We should have no more than three curricula options in the state and we need to tie our math and science education to international standards so we know our kids can compete with anyone.
The good news is that if we continue to press for responsible change, we will get results. I have seen it happen at Eisenhower Middle School in Everett where teacher Shannon Depew has started a new, more personalized program for students who failed the math WASL.
Shannon's once-struggling students are excelling at math, and it just shows that with talented teachers and our increased investment in an education system for the 21st century, we can make a difference.
We have the vision to succeed and the opportunity to invest in that vision. But we also need to make sure schools are accountable to our families. I am proposing new performance standards so we invest in programs that work and show that tax dollars are being used wisely.
A high school education in the future may not be enough to find a good job. That's why we need to continue our investment in running start for the trades, our school-to-work partnerships and mentoring programs to provide the kinds of specialized skills our economy needs.
In the past few years we have done a good job of opening the doors to our colleges and universities. We created unprecedented new access to college degrees at campuses in Vancouver, Tri-Cities, Bothell and Tacoma.
Students now can enroll in a B.A. degree program at community colleges in South Seattle, Port Angeles, Bellevue and Bremerton.
But we need to do more. We need to provide graduates in high-demand fields.
A survey of Washington businesses shows that we are not keeping pace with employer needs - especially in fields like computer science, engineering and construction.
We're importing workers for good-paying jobs. Don't you think our sons and daughters should get a shot at those jobs?
I am proposing we expand college and university enrollment by 8,300 students, including an unprecedented 3,300 slots in high-demand fields ranging from nurse's aides to doctors, and engineers to construction workers.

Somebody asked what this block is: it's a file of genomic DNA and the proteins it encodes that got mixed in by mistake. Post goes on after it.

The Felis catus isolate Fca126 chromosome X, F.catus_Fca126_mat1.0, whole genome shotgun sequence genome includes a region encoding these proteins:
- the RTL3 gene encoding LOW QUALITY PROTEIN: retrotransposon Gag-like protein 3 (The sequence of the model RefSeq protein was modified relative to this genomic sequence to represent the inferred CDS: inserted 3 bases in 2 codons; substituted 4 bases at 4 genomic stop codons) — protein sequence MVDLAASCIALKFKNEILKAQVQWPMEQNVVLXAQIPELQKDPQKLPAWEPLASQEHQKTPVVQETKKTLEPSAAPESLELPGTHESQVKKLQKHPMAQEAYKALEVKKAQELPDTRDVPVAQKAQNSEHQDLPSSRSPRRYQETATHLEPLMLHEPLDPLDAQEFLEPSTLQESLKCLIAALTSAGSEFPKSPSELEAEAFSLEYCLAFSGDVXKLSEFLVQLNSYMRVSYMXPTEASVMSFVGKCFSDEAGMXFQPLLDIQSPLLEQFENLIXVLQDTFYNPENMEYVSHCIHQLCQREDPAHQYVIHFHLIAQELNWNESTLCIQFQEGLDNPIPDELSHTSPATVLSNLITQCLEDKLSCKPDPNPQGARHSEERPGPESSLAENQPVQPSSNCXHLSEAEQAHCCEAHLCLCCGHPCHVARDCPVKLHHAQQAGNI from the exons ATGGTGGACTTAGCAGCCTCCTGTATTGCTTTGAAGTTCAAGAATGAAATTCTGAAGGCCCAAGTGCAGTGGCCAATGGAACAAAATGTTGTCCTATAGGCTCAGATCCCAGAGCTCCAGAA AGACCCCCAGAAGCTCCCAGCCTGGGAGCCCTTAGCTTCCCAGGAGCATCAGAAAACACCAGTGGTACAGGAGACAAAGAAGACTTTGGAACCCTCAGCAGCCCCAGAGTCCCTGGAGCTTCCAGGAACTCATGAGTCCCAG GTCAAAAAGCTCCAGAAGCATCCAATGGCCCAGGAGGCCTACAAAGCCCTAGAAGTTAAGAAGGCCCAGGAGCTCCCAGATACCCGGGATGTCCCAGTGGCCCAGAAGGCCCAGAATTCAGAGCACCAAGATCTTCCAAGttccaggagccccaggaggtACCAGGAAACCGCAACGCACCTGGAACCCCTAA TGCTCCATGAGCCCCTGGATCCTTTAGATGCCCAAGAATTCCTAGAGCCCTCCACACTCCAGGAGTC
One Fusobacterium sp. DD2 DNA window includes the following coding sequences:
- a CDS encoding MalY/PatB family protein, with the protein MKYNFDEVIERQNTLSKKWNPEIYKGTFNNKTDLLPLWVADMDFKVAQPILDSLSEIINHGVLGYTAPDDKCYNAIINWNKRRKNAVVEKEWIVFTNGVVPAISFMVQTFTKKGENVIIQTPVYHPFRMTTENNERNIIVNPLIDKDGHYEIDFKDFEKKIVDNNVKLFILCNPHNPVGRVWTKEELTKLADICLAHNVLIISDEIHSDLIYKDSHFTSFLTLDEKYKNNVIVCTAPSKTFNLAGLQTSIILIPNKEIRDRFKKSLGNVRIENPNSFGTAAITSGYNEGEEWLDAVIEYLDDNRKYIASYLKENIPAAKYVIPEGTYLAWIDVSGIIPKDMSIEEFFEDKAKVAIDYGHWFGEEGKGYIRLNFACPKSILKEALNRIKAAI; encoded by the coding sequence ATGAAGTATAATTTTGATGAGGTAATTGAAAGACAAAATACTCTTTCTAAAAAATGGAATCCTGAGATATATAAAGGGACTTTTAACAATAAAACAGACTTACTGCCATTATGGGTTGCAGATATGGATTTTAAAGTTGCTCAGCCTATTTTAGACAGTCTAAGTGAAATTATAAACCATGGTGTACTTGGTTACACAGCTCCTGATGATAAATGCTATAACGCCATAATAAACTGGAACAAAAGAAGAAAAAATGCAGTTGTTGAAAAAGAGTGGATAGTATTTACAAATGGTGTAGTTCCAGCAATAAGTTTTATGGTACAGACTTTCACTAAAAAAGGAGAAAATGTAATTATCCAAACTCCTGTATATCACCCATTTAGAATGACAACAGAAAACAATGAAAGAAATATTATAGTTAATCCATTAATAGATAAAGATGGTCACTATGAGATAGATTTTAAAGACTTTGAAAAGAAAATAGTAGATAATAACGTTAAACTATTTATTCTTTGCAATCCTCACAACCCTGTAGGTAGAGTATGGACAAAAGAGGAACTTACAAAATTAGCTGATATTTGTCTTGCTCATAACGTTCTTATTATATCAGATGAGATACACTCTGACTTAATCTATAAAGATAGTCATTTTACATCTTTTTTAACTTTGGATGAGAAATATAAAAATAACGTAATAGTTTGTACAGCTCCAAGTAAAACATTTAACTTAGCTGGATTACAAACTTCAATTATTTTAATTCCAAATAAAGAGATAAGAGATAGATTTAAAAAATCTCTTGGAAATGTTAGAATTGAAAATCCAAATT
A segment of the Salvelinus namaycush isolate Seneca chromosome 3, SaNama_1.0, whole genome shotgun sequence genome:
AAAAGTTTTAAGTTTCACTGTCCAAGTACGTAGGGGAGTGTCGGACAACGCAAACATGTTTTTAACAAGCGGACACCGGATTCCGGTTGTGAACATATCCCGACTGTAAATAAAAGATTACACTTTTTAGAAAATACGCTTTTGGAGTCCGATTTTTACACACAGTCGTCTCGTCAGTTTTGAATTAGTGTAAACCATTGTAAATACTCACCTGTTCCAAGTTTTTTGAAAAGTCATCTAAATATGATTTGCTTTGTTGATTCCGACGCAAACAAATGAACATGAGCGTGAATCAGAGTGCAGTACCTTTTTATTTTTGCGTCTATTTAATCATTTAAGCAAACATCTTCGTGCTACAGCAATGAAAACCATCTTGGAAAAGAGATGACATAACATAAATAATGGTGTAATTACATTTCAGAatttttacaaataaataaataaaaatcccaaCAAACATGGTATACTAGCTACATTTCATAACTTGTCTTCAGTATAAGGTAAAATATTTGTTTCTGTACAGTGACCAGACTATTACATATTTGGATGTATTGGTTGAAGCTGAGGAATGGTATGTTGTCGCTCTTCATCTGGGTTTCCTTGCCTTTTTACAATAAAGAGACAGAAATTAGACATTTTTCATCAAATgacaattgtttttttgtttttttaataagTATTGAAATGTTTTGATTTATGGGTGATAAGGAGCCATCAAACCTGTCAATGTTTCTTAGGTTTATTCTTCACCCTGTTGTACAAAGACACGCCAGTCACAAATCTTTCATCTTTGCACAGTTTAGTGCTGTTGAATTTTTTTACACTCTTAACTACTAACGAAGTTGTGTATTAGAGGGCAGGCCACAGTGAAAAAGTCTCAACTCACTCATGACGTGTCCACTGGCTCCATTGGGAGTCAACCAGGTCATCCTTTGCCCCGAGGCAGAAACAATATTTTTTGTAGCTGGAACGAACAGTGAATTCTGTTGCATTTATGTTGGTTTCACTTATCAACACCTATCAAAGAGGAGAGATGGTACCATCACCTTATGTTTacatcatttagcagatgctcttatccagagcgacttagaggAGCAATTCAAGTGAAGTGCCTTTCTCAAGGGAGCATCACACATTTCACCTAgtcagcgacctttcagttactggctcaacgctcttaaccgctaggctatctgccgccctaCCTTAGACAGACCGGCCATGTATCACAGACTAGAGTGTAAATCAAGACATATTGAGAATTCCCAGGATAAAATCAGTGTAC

Our University of Washington schools of Medicine and Dentistry and Washington State University's School of Nursing are top-notch.
Let's expand these programs in Spokane to train doctors, dentists and nurses that will serve our health care needs in more rural areas.
It is long overdue for our state to have a tuition policy. For example, in 1994 tuition was raised by over 12 percent and the next year by almost 15 percent. We must make the costs predictable and affordable for students and families.
So let's cap tuition increases at all our colleges and universities.
To encourage more students to enroll at our community and technical colleges, I am proposing we freeze tuition.
The single greatest investment we can make in our economic security is education.
But if we are to make these changes real, we must do it together.
I was proud of a Yakima Herald-Republic editorial last summer that said I was shredding the Cascade Curtain and creating one Washington. I'd like to invite you to join me at the shredder and help us expand our economy to make sure all regions of our state have a chance to attract good family-wage jobs.
In the last few years we have invested in 21st century opportunities that tie our state's economy together.
One example is our initiative to launch a new biodiesel industry which will help us be energy-independent, lead the nation, if not the world in alternative energy, provide new markets for Washington agricultural products, and stimulate new businesses.
In Grays Harbor, Imperium Renewables is building the largest biodiesel refinery in North America. The plant will provide 50 family-wage jobs and buy from Washington farmers, so we will support those families, too.
Another example is our 2005 initiative creating the Life Sciences Discovery Fund. Our state is among the leaders in global health research. The promise is real in our laboratories today where we are discovering cures to the world's most dreaded diseases, driving up health care quality and driving down costs.